We spent a good part of the morning covering the marsh habitat, where we found mostly wading birds, raptors, and ducks.  The ducks were super skittish.  We mostly identified them using Cole’s scope, which has an impressive range (it always surprises people to realize that scopes see farther than my Beast).  We found a variety of “good” duck species, like American Wigeon, a few Northern Pintail, and Gadwall.  No Buffleheads or Redheads, though.  Surprisingly, there we no terns and very few gulls.

Photographic highlights of the morning follow.

Double-crested Cormorant
Double-crested Cormorant.  One of the more abundant species of the day.
Mallards in Flight
Mallards in Flight.  These mallards looked like they were fairly pure Mallards, with minimal signs of hybridization with Mottled Ducks.
Eastern Phoebe
Eastern Phoebe
Black-crowned Night Heron
Black-crowned Night Heron
Northern Shoveler in Flight
Northern Shoveler in Flight.
Glossy Ibis
Glossy Ibis.  I examined every Glossy closely, but alas, none of them had white faces.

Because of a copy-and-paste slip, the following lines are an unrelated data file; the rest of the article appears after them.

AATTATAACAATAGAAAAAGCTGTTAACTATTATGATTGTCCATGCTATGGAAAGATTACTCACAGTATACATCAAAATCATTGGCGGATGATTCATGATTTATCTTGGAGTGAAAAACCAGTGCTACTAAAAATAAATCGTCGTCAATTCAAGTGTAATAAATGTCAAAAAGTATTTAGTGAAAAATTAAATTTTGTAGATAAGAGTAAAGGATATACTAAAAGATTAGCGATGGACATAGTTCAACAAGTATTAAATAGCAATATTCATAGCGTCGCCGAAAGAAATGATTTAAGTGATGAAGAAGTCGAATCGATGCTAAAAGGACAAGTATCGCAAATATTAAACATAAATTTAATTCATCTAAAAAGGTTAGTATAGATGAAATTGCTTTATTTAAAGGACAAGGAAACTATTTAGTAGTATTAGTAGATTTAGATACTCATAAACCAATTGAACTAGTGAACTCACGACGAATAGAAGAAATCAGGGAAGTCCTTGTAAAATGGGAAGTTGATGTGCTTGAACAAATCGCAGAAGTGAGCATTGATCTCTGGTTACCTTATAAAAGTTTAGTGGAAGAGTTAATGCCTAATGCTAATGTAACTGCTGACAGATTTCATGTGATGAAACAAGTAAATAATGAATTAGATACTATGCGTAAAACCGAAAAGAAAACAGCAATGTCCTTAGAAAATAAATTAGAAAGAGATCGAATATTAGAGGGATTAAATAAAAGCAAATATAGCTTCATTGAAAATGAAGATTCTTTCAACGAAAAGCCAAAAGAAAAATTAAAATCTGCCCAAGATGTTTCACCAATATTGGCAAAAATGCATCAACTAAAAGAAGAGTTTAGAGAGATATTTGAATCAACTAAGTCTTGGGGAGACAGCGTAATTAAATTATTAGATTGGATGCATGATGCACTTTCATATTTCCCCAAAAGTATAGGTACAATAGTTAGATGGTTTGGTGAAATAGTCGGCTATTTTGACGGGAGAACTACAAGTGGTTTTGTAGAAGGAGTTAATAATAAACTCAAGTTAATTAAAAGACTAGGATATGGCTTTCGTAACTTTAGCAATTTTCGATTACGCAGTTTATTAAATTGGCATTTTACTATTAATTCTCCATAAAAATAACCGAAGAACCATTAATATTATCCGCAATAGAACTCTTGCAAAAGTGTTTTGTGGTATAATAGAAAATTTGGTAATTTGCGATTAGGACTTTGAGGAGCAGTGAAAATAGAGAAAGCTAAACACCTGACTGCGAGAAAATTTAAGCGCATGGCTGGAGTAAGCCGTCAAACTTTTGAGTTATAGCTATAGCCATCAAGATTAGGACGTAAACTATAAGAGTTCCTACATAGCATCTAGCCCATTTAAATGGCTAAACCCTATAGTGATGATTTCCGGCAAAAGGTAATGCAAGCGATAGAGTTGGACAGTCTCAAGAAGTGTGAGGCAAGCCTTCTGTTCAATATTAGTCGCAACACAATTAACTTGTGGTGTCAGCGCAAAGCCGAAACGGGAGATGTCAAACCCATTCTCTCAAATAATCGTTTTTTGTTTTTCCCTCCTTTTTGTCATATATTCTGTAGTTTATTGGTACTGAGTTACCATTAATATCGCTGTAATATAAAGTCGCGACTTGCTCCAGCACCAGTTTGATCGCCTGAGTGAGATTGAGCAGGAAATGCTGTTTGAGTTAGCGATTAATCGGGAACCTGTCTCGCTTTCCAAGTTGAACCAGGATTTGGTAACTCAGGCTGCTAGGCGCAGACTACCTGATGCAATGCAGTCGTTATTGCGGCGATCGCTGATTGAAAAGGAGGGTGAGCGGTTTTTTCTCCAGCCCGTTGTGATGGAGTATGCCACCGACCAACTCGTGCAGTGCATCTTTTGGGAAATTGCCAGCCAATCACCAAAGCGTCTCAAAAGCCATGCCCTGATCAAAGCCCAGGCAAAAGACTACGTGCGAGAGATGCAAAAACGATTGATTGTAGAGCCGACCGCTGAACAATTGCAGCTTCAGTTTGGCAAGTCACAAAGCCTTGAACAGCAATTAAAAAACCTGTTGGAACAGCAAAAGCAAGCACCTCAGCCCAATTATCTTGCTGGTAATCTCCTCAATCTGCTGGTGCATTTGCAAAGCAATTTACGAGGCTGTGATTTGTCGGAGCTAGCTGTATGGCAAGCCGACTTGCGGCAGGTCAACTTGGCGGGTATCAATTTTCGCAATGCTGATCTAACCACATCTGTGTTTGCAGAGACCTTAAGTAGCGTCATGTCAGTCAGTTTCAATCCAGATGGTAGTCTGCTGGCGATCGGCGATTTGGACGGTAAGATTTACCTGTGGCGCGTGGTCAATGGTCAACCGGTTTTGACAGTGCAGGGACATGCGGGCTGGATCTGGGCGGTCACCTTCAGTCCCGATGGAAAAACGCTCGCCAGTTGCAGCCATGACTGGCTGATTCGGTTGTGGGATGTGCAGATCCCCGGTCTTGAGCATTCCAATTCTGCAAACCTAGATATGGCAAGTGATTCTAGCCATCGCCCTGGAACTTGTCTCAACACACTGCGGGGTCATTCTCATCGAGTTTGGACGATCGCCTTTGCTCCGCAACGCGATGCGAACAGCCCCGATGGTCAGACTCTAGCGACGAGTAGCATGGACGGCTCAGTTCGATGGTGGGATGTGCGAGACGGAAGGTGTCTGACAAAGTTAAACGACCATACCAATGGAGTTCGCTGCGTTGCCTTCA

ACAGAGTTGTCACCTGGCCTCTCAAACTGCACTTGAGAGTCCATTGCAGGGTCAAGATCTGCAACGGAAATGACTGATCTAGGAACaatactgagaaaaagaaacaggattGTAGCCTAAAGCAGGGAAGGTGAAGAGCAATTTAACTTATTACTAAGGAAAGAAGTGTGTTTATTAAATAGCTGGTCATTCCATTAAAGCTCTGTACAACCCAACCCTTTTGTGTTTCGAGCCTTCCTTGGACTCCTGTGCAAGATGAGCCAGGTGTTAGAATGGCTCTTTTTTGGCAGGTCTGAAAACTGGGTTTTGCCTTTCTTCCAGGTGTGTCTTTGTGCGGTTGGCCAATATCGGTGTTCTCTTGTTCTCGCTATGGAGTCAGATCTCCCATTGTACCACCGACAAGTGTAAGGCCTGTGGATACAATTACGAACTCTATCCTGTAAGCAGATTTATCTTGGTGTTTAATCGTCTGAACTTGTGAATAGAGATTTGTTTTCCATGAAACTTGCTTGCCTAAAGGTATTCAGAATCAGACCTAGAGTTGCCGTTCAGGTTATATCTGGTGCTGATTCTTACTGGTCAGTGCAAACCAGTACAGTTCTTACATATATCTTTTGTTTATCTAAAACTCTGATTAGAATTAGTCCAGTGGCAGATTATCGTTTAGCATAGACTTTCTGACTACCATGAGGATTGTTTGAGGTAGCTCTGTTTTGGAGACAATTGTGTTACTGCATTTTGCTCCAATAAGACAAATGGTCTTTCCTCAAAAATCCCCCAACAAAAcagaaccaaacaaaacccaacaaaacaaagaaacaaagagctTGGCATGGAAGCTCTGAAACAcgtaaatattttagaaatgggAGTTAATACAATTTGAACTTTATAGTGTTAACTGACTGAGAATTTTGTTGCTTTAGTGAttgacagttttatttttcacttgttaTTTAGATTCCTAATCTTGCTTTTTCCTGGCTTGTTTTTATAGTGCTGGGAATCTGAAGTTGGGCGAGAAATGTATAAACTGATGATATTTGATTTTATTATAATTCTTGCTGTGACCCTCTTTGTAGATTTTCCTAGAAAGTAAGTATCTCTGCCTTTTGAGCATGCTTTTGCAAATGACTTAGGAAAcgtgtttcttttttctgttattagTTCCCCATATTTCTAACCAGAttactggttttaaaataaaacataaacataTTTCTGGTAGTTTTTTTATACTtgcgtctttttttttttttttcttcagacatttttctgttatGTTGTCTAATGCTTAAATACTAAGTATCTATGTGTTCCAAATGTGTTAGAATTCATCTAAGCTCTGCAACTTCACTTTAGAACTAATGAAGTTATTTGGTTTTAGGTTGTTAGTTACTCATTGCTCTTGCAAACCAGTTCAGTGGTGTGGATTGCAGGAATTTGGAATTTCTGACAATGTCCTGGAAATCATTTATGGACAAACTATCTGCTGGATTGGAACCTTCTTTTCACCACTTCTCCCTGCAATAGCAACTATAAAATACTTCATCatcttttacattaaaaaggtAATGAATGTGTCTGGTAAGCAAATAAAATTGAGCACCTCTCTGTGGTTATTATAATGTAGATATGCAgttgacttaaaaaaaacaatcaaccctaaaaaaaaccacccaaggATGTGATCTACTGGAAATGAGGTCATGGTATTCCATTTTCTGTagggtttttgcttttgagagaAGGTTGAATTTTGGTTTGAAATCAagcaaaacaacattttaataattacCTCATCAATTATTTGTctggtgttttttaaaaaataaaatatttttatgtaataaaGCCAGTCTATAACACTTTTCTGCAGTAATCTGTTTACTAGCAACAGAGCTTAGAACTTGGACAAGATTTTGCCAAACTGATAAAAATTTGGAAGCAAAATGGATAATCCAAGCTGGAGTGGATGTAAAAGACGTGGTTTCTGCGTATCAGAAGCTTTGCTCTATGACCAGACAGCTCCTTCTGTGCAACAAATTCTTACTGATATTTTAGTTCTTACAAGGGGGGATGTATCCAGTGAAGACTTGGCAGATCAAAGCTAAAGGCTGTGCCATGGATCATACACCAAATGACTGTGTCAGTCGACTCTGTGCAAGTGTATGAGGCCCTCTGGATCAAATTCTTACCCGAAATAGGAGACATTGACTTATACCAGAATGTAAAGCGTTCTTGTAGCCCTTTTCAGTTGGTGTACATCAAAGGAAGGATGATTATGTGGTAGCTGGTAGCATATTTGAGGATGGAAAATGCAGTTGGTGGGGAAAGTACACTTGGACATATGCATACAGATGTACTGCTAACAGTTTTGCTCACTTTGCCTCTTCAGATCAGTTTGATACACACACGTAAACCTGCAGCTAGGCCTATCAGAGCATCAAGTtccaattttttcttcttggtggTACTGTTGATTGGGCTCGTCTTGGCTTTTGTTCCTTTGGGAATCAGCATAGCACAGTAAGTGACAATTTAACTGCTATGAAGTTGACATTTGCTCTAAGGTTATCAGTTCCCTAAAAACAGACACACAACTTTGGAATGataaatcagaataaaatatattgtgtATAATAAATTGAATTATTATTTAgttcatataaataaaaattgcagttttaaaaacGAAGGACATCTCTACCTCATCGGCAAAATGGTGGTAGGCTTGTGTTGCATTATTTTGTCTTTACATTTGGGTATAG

American Wigeon
American Wigeon.  The “good” ducks were at pretty long distances, mixed in with flocks of Blue-winged Teal.
Northern Pintail (Female)
Northern Pintail (Female).  She sat quietly undisturbed after a flock of Blue-winged Teal startled and vacated the pond.

While Cole and Nate counted ducks, my camera and I were distracted by a cooperative male Belted Kingfisher who went fishing in the pond right in front of me.  You can tell he is a male because his tummy lacks the rusty colors of the female.  Yep, this is one species where the female is the more colorful.  The kingfisher would hover in mid-air over the pond, then suddenly dive when he spotted a fish.  After grabbing the fish in his beak, he’d fly to a reed to eat.  Yum!

Belted Kingfisher in Flight
Belted Kingfisher in Flight
Belted Kingfisher with Fish
Belted Kingfisher with Fish

As the day went by, we headed for the woodsy areas to search for songbirds.  It’s fun to hear birders phishing and doing bird calls.  After a few minutes of calling, the trees over our heads would be hopping with small birds.  We found most of the warbler species: Prairie, Black-and-white, Yellow-throated, Pine, and of course, many Palms and Yellow-rumps.   Two Hermit Thrushes made brief appearances. Our best bird of the day was the Northern Waterthrush, who might have been a first-time bird for the count.  It was fun to thrash through the bushes and wander through the woods.  Such a break from my usual daytime routine!

Woods Habitat
Woods Habitat